Friday, July 23, 2010

Mind and Motivation Book Reviews

July 2010 Book Reviews  

Drive: The Surprising Truth About What Motivates Us

Daniel H. Pink

Simply put, I thought this was an excellent book. If you’re in a management role, this is a must read. If you’re not, this is great read for personal understanding and can help boost and direct your own road map to successful self-motivation. What I love about this book is the eye opening research, how the author is able to resonate with the reader, and how he outlines a map for improving your own drive or motivation. He talks about how motivation has evolved through time [versions 1.0 (Neanderthals), 2.0 (Industrial Revolution), and 3.0 (Today)] and how people and businesses still believe in the industrial era rewards and punishment form of motivation. He uses research to demonstrate why this perspective no longer applies in today’s work world.

“An incentive designed to clarify thinking and sharpen creativity ended up clouding thinking and dulling creativity. Why? Rewards, by their very nature, narrow our focus.”

Pink shows us how autonomy, mastery and purpose have a direct impact on one’s motivation and opportunity for success.

Pink on Autonomy: “…people want to be accountable – and that making sure they have control over their task, their time, their technique and their team is a pathway to that destination.”

Pink on Mastery: “…in every field, grit may be as essential as talent to high accomplishment.”

Pink on Purpose: “We know that the richest experiences in our lives aren’t when we’re clamoring for validation from others, but when we’re listening to our own voice – doing something that matters, doing it well, and doing it in the service of a cause larger than ourselves.”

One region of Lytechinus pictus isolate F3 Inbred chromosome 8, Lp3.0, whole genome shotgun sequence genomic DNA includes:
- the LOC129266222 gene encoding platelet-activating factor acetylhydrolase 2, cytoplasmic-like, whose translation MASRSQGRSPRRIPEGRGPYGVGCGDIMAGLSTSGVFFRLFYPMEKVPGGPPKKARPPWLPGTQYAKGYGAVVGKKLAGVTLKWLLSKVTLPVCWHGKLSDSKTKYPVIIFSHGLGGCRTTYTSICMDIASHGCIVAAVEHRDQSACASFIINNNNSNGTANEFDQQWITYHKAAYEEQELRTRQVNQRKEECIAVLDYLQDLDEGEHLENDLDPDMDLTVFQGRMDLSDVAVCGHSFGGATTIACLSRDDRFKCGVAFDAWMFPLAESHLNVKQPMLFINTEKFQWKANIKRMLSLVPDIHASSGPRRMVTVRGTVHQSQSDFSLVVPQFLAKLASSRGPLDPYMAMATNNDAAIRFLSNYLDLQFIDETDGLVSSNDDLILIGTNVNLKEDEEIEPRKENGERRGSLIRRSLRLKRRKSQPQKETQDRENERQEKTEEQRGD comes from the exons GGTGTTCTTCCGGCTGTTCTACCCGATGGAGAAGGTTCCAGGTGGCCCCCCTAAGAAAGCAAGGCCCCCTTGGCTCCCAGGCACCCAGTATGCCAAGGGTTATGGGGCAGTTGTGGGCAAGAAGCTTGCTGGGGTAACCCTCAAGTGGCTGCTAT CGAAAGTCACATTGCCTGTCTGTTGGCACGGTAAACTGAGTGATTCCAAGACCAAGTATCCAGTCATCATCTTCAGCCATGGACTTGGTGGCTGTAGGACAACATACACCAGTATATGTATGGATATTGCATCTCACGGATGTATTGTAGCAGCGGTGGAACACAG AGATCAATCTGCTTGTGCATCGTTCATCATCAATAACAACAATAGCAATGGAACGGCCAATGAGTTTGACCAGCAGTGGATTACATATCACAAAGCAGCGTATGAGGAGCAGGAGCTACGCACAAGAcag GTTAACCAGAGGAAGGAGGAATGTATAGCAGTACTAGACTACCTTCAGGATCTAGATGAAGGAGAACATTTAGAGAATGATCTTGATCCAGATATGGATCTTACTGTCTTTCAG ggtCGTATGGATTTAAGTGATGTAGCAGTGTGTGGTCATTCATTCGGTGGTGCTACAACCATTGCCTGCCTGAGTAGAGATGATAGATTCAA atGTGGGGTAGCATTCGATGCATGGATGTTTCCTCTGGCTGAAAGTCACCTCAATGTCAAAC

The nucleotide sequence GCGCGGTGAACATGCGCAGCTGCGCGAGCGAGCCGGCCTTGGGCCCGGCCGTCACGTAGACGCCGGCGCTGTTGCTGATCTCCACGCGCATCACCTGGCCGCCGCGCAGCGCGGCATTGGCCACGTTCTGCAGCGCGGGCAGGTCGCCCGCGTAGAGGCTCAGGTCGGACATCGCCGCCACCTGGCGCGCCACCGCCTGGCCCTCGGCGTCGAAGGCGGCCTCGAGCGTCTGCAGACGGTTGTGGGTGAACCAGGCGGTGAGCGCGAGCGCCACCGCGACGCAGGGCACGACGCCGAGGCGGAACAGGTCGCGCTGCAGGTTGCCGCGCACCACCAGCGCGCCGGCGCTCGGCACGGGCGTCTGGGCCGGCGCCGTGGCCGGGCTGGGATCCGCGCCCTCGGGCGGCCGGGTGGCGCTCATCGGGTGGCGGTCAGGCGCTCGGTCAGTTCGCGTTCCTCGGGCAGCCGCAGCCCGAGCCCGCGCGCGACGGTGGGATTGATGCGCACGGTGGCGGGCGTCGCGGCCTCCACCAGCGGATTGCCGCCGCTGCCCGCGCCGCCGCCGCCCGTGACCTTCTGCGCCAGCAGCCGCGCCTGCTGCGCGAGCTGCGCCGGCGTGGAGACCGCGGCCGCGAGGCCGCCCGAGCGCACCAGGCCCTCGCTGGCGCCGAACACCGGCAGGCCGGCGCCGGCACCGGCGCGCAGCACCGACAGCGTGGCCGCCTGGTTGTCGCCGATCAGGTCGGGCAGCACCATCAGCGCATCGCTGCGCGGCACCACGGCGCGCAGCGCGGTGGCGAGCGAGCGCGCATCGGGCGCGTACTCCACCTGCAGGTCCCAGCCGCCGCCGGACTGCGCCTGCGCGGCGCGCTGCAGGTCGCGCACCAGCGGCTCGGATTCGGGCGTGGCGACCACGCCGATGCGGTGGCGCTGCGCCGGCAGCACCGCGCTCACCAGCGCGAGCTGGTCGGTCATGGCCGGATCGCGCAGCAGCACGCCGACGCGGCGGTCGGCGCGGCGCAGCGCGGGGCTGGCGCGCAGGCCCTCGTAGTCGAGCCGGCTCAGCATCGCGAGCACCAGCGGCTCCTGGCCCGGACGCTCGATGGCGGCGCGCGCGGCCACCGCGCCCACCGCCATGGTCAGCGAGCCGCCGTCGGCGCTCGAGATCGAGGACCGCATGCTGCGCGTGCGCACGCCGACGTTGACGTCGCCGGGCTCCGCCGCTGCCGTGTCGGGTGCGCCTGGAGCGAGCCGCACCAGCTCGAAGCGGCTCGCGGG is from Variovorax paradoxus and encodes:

The Fightin' Analyst Book Rating:

out of five stars

The War of Art

Steven Pressfield

It was clear to me after I completed this book, that Seth Godin’s Linchpin was a rewrite of this book. Why am I rewarding Seth with higher ratings? He took the best parts of this book and ran with it. The first two-thirds of this book are excellent, and then the remainder goes off the deep end.

The Fightin' Analyst Book Rating:

out of five stars

The Upside of Irrationality

Dan Ariely

This book is another example of an author that struggles with writing a follow-up book to a wildly successful first book; Predictable Irrational in this case. I somehow convinced myself that this follow-up book would be different. I’d give this book two stars, but my three stars are helping me rationalize the time I spent reading it.

The Fightin' Analyst Book Rating:

out of five stars


Carol S. Dweck

I was pleasantly surprised with this book. It’s been referenced in a number of other behavior economic books and the author does a tremendous job of outlining the roots behind certain people’s decisions and outlooks on life. This book is helpful for career development, management, coaching, teaching and parenting. It’s a great set up to Daniel Pink’s Drive.

The Fightin' Analyst Book Rating:

out of five stars